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Lyndsey Britton-Lee:

Yeah, it was. And it was great because at that point we had quite a lot of scope to expand and I think Ignite was kind of going its own way as well. So Ignite was doing great things. I wasn't as involved with the Ignite side of things by that point. I had kind of taken on more of the role of head of Campus North and looking after the community there. And so there was really two businesses running side by side by that point. So then we recruited Gemma onto the team as well, shortly after Lynsey. So we had a strong team of us running Campus North, and we were also doing some work with Code Club at the time as well. So back in, I think that was like 2012, 2013. I started working with Code Club. They knew that the North East was a great place for tech where it was thriving, but they didn't really have many volunteers on the ground going into schools.

 

So they piloted their first regional coordinator scheme with us. So, I worked as a facilitator between the tech community and getting them to go into schools as volunteers. So, I worked with them part time for a while and that then became part of Gemma's remit. So she was more on the education side, then just more on the sales side for Campus North and we ran like that for a bit. But on the education side, that then started snowballing because obviously in the tech sector, we know that there's two major issues. So every single meeting that you will ever go into we'll discuss the skills gap and diversity as two major problems.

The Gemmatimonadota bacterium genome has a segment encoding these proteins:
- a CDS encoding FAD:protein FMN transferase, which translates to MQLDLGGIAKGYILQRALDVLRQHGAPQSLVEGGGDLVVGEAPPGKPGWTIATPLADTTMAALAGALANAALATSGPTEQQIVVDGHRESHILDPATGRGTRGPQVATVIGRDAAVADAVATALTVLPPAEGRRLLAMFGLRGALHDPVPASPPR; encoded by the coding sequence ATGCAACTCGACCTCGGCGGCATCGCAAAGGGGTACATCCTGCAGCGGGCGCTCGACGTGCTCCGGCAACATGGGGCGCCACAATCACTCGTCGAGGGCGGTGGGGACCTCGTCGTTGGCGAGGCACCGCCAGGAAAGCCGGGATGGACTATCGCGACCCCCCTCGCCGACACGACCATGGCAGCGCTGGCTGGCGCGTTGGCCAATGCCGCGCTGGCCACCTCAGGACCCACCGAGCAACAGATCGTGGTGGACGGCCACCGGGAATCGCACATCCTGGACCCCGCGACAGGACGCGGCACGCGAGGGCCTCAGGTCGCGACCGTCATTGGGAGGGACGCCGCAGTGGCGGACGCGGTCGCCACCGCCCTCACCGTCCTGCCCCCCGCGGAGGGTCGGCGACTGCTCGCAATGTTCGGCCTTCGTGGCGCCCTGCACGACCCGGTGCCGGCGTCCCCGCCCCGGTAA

So we had this amazing space and we knew that we could facilitate between education and industry really well. So we thought, so what can we do? How can we plug the skills gap? What do we have within our reach that we can make happen? So we started running maker parties, STEM boot camps, all kinds of STEM initiatives and events for kids, for teenagers and for adults as well. And sometimes, you know, the mums and dads were having a great time over on one side of the room while the kids were playing on the other. And it was just loads of fun and a really great way to engage children of all ages into the STEM sector.

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Lynsey Harbottle:

I think that was the best thing about Campus North and the team. And there's probably a lot of bias about what I'm going to say, but the fantastic thing about what we had at Campus North was that there was so much passion behind it. And actually, because we were such a tiny team, if we wanted to do something and we knew that we could do it better than what was out there, or we had seen there was a massive gap and we knew that we could do something productive and worthwhile to fill it, there was no barriers holding us back. So we were super reactive. We can be super quick and deliver fantastic programmes, whether it's like Lyndsey said the children's coding work that we'd done, or whether it was actually a females in the tech sector, not necessarily developers or from technical roles. We'd definitely seen gaps with women as well in the industry.